Laurel — Anyone who has lived in Mississippi for any length of time is familiar with the many restaurants that specialize in catfish, but it took a 40-year veteran restaurant owner to come up with a new concept that has led to the opening of 29 locations in five years.
Jim Stringer, past president of the Mississippi Restaurant Association and well-known in the Laurel area as the former owner of the Dixieland Catfish restaurant, learned that seafood restaurants do 80% of their business on Thursday, Friday and Saturday. He came up with a simple concept: Build small modular restaurants that have no dining area, only do take-out and are open Thursday through Saturday.
The first Catfish One, located a few miles outside Laurel, was a success. Other locations, all in the Pine Belt, soon followed and the company began to sell franchises — the first in Columbia.
There are now 29 locations, five that are company-owned and 24 franchises in Mississippi, Louisiana and Alabama.
Not long after after beginning the Catfish One operation, Stringer sold the company to his grandsons, Joe Michael and Chuck Robertson. Chuck sold his interest to his brother a little later.
Michael was a pharmacist and he worked at both jobs for a while. Now, he’s working full-time as Catfish One’s president at its recently-opened headquarters on Laurel’s Front Street.
“This is a family-oriented business and my grandfather and I work closely together,” according to Robertson. “My parents work in the business, too. And it’s a faith-oriented business. We really believe in divine intervention. We believe in giving God the glory due Him.”
Robertson attributes the company’s rapid expansion to two factors: the concept and the fact that his grandfather spent 40 years fine-tuning his recipes and such cooking techniques as hand-battering.
“It’s the small things that make the difference.”
The three-days-a-week concept wouldn’t work with a large restaurant and high overhead, Robertson said. So his grandfather came up with his plan to keep his overhead low by developing a restaurant kitchen for mass production without having the high overhead of a restaurant seating area and the staff to provide service.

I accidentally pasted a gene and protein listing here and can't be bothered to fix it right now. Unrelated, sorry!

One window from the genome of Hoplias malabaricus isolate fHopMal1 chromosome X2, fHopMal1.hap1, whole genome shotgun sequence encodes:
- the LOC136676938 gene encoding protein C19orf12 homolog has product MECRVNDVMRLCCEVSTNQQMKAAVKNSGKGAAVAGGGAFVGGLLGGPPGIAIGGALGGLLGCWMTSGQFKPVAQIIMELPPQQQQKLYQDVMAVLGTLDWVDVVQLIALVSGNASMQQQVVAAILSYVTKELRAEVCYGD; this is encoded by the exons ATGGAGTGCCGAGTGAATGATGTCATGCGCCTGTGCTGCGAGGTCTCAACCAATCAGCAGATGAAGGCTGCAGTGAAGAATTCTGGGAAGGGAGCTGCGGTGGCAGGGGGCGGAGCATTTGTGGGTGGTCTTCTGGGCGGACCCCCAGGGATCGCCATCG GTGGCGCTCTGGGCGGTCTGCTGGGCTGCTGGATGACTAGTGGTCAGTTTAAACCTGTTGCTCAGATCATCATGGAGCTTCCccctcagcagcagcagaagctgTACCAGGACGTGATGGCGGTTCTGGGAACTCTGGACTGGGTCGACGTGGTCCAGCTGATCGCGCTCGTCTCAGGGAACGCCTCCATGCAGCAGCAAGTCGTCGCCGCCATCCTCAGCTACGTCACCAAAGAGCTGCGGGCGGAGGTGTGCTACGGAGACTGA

Though his sales volume would be lower than for a full week of being open, his profit margin would be much higher. He would need less land, a much smaller building and his utilities would be cheaper. And, if a large restaurant in a permanent location failed, it would all be a loss but, with this small, mobile unit, it could be moved to another location, if necessary.
Though no longer behind the cooker in the kitchen, Stringer is still active in the business. Among other things, he designs and builds the modular Catfish One restaurants that become franchises.
Each unit is 22 feet by 24 feet, in two sections: a kitchen area in the front and a preparation area behind it. The kitchen has a preparation table, five fryers, heat lamps and a refrigerator, among other equipment. The back area has storage facilities, two freezers, sink, tables and a rest room.
A franchisee pays $75,000 for a Catfish One restaurant with all the equipment. He then moves it to the desired location.
“We prefer that the franchise owner open one of our restaurants in the town where he lives,” Robertson said. “He knows the town and the town knows him.”
Robertson emphasized that the company maintains an interest in each franchise.
“Consistency is the key,” he said. “A new franchisee goes through an intensive four-week training program. Visits are made to each franchise every four to six weeks and this continues as long as the franchise exists. It’s an evaluating process. We maintain an ongoing partnership with each franchise.”
The age of Catfish One franchisees ranges from 22 to the 70s. But a typical franchisee is in his mid-50s.
“He has retired a little early and wants to work but not as hard as in the job he retired from. With a franchise, he can make a good living but with more time off.”
Up until now, Catfish One’s expansion has been by word of mouth, with no marketing or advertising of franchise opportunities. But, beginning the first week in November, that changed.
“We’re becoming pro-active. We’ll go into a town, check zoning and related aspects of opening a franchise. If things look good for success, then we’ll advertise for franchise buyers.”
Robertson praised the Catfish One support team, “young guys who have a wonderful work ethic, the same vision, who know where we’re going.”
Because of this, promotions come from within the company.
As Catfish One expands, the company plans to set up districts, with a support center no more than one-and-a-half hours from any franchise in that district, which will be three hours from north to south for each district.
“This way, our support staff can visit each location regularly without having to travel all the way from the Laurel headquarters.”
And the name, Catfish One?
Robertson said that his grandfather was in the navy and is military-minded. He was reading a book about Air Force One and how it’s self-contained and decided to name his restaurants Catfish One, and have all the red, white and blue, and stars and stripes.
“I added the flying catfish,” he said of the company’s logo.
Contact MBJ contributing writer at George McNeill at firstname.lastname@example.org.
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